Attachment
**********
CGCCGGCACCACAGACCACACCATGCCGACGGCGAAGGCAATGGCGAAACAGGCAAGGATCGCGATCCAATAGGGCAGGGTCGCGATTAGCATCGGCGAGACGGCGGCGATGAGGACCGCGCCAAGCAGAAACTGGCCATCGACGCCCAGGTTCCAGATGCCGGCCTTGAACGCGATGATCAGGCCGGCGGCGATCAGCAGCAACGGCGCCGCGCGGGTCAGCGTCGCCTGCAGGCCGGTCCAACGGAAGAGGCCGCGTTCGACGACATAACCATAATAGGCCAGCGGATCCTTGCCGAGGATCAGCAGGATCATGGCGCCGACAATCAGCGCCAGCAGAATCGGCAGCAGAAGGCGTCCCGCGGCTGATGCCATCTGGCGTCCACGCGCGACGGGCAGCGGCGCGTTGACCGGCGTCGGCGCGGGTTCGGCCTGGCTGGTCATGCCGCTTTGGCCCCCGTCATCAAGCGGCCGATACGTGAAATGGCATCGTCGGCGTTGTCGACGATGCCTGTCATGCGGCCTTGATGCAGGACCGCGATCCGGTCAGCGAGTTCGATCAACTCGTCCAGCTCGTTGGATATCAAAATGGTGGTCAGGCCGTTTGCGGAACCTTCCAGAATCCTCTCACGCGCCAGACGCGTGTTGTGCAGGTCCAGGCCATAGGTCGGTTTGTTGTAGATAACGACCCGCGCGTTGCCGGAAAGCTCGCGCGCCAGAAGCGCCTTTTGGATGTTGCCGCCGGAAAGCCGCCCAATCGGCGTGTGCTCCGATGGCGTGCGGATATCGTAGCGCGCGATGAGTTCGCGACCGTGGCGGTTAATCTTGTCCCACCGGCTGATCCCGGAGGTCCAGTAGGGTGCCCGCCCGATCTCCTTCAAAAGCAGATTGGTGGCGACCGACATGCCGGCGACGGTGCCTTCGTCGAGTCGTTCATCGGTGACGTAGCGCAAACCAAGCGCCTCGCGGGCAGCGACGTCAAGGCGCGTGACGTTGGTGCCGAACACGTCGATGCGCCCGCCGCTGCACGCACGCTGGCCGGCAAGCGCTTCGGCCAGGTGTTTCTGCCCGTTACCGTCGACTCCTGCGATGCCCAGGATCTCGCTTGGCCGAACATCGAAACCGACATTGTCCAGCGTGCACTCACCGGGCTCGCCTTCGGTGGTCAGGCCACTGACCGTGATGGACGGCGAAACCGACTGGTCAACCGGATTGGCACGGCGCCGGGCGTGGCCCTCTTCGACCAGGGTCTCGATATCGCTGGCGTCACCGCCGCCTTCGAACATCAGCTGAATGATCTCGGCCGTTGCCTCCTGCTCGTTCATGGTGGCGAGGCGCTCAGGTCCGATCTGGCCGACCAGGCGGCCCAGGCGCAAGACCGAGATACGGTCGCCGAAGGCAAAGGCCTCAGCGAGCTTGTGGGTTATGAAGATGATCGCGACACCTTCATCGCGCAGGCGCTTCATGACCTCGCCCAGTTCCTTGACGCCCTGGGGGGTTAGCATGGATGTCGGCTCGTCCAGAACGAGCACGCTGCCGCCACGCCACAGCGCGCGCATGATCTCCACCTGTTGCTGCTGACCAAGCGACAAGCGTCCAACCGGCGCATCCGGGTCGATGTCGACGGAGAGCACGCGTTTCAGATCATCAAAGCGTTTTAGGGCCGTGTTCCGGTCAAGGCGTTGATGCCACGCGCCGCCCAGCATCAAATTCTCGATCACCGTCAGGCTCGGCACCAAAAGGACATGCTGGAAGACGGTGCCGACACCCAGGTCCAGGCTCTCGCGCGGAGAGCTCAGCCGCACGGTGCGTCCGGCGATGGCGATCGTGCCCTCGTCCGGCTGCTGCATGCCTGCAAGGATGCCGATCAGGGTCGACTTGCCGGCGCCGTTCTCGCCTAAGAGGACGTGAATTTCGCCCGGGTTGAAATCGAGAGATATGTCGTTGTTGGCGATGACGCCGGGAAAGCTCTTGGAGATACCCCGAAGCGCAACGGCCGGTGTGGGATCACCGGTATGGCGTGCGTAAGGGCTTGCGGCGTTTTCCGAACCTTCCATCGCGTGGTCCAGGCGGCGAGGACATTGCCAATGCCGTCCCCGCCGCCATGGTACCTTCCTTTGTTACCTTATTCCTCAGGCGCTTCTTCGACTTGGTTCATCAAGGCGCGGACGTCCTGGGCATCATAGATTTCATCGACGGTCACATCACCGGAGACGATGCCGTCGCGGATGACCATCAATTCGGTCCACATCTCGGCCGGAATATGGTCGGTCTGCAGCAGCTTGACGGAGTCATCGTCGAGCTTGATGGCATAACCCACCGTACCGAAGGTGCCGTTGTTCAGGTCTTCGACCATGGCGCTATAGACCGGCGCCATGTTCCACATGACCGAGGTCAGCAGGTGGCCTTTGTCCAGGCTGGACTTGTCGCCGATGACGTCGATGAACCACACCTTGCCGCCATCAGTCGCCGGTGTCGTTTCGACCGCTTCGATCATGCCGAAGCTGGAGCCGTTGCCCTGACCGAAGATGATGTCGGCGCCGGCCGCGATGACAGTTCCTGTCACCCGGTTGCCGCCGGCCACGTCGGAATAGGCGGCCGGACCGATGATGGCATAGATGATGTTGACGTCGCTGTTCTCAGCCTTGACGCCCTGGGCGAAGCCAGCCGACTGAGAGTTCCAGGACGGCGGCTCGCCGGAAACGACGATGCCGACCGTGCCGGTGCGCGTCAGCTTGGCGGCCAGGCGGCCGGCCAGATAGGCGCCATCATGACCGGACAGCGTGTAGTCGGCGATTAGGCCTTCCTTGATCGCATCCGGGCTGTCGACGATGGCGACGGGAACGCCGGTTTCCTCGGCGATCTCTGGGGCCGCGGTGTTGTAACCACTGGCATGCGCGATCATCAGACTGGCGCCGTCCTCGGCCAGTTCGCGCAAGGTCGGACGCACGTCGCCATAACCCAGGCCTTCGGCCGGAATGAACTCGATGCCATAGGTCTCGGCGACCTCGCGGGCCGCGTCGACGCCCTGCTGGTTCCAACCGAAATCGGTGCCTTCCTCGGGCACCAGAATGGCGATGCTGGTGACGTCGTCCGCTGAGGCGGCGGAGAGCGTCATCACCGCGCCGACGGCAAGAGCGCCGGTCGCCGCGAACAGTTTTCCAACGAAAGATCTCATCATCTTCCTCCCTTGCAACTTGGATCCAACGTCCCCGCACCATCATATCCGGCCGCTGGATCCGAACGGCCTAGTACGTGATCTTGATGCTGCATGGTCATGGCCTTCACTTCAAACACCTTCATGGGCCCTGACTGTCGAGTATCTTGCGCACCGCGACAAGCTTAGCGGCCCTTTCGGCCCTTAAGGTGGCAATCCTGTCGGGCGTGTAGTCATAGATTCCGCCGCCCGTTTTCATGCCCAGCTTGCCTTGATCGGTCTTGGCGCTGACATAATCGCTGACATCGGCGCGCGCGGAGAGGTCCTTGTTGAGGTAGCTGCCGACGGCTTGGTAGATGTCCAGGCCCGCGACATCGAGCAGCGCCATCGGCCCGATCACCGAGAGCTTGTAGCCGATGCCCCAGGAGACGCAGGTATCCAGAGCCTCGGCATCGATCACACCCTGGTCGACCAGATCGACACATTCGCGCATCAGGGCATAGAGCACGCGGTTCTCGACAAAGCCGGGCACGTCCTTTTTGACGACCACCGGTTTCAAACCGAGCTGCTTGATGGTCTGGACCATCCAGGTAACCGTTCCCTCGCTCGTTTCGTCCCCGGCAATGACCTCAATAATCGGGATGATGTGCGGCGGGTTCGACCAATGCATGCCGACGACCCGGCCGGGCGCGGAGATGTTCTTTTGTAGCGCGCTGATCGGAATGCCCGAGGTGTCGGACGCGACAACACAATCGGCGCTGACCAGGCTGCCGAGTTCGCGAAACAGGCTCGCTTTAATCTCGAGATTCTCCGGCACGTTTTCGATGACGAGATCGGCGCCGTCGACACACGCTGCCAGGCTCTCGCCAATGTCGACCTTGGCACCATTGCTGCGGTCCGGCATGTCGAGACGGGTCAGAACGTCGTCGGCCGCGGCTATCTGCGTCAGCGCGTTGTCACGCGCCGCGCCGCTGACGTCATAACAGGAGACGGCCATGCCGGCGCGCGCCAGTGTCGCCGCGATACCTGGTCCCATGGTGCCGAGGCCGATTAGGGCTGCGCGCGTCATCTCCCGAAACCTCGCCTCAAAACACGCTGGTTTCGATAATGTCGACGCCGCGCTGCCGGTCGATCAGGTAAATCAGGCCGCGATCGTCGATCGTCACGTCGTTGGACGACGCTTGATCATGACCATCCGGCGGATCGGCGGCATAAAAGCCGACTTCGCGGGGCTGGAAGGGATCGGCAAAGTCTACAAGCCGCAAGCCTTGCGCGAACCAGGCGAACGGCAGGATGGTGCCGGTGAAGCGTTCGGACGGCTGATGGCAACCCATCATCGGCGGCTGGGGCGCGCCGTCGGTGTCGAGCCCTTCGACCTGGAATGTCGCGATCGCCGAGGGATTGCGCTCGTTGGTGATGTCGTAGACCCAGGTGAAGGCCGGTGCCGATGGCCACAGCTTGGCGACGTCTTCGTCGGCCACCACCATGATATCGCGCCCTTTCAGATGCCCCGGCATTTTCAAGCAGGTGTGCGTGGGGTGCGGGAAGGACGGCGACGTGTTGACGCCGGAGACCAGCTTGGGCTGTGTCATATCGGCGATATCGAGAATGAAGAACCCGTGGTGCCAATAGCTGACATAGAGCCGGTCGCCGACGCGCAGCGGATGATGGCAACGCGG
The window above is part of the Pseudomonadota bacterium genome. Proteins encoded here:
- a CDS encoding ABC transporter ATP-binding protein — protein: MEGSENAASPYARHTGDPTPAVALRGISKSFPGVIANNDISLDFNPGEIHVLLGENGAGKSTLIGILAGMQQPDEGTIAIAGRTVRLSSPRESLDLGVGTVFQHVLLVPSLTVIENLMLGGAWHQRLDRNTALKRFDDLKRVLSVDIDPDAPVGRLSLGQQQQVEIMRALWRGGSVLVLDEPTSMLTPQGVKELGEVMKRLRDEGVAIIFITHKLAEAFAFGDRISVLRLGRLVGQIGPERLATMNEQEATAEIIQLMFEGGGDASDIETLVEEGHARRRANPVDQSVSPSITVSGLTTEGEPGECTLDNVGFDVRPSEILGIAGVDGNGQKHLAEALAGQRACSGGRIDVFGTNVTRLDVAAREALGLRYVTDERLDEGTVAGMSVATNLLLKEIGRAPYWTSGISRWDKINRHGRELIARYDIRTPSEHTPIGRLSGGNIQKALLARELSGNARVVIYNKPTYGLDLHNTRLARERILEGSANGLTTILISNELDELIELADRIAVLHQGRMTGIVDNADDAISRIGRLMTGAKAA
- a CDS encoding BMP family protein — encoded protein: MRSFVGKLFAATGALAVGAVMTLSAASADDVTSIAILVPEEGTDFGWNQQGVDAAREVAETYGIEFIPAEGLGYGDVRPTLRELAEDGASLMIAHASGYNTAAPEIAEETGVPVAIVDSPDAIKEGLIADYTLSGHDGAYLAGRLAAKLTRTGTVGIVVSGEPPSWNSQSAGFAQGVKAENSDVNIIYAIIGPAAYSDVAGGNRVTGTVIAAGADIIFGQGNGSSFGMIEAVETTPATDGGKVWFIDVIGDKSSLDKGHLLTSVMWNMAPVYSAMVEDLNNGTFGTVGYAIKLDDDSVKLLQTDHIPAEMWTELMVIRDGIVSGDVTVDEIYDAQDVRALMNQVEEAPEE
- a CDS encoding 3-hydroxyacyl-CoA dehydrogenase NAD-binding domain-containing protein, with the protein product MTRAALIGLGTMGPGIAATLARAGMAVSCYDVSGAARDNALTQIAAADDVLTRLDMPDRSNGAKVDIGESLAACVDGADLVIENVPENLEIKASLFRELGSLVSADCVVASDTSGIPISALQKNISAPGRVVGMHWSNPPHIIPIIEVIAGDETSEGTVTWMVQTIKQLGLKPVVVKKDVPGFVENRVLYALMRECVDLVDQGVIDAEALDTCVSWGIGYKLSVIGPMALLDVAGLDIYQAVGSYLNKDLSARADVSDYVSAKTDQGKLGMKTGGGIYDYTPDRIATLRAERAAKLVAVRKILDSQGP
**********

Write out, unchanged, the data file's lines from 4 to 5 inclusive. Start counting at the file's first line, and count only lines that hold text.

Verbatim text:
- a CDS encoding BMP family protein — encoded protein: MRSFVGKLFAATGALAVGAVMTLSAASADDVTSIAILVPEEGTDFGWNQQGVDAAREVAETYGIEFIPAEGLGYGDVRPTLRELAEDGASLMIAHASGYNTAAPEIAEETGVPVAIVDSPDAIKEGLIADYTLSGHDGAYLAGRLAAKLTRTGTVGIVVSGEPPSWNSQSAGFAQGVKAENSDVNIIYAIIGPAAYSDVAGGNRVTGTVIAAGADIIFGQGNGSSFGMIEAVETTPATDGGKVWFIDVIGDKSSLDKGHLLTSVMWNMAPVYSAMVEDLNNGTFGTVGYAIKLDDDSVKLLQTDHIPAEMWTELMVIRDGIVSGDVTVDEIYDAQDVRALMNQVEEAPEE
- a CDS encoding 3-hydroxyacyl-CoA dehydrogenase NAD-binding domain-containing protein, with the protein product MTRAALIGLGTMGPGIAATLARAGMAVSCYDVSGAARDNALTQIAAADDVLTRLDMPDRSNGAKVDIGESLAACVDGADLVIENVPENLEIKASLFRELGSLVSADCVVASDTSGIPISALQKNISAPGRVVGMHWSNPPHIIPIIEVIAGDETSEGTVTWMVQTIKQLGLKPVVVKKDVPGFVENRVLYALMRECVDLVDQGVIDAEALDTCVSWGIGYKLSVIGPMALLDVAGLDIYQAVGSYLNKDLSARADVSDYVSAKTDQGKLGMKTGGGIYDYTPDRIATLRAERAAKLVAVRKILDSQGP